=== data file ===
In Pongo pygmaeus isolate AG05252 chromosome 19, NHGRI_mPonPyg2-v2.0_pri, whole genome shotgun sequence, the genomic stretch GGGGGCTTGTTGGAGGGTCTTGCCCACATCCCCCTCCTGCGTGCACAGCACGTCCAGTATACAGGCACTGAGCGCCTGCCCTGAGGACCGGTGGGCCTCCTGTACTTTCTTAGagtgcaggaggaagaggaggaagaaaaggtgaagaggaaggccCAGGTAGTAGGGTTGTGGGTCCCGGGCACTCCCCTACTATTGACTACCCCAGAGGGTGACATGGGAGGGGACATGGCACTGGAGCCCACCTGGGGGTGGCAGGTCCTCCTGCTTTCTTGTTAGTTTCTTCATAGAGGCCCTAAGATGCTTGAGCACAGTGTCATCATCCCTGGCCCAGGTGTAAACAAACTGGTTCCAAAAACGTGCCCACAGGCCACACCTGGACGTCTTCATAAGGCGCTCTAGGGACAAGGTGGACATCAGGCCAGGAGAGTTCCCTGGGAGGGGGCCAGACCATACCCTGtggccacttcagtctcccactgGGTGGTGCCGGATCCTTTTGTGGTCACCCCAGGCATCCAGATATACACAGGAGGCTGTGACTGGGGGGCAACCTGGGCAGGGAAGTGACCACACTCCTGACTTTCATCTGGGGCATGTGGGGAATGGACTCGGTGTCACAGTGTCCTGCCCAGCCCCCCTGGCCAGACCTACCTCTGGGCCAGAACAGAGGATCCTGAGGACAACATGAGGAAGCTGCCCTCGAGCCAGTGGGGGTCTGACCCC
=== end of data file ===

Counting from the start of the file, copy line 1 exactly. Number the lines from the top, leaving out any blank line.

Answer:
In Pongo pygmaeus isolate AG05252 chromosome 19, NHGRI_mPonPyg2-v2.0_pri, whole genome shotgun sequence, the genomic stretch GGGGGCTTGTTGGAGGGTCTTGCCCACATCCCCCTCCTGCGTGCACAGCACGTCCAGTATACAGGCACTGAGCGCCTGCCCTGAGGACCGGTGGGCCTCCTGTACTTTCTTAGagtgcaggaggaagaggaggaagaaaaggtgaagaggaaggccCAGGTAGTAGGGTTGTGGGTCCCGGGCACTCCCCTACTATTGACTACCCCAGAGGGTGACATGGGAGGGGACATGGCACTGGAGCCCACCTGGGGGTGGCAGGTCCTCCTGCTTTCTTGTTAGTTTCTTCATAGAGGCCCTAAGATGCTTGAGCACAGTGTCATCATCCCTGGCCCAGGTGTAAACAAACTGGTTCCAAAAACGTGCCCACAGGCCACACCTGGACGTCTTCATAAGGCGCTCTAGGGACAAGGTGGACATCAGGCCAGGAGAGTTCCCTGGGAGGGGGCCAGACCATACCCTGtggccacttcagtctcccactgGGTGGTGCCGGATCCTTTTGTGGTCACCCCAGGCATCCAGATATACACAGGAGGCTGTGACTGGGGGGCAACCTGGGCAGGGAAGTGACCACACTCCTGACTTTCATCTGGGGCATGTGGGGAATGGACTCGGTGTCACAGTGTCCTGCCCAGCCCCCCTGGCCAGACCTACCTCTGGGCCAGAACAGAGGATCCTGAGGACAACATGAGGAAGCTGCCCTCGAGCCAGTGGGGGTCTGACCCC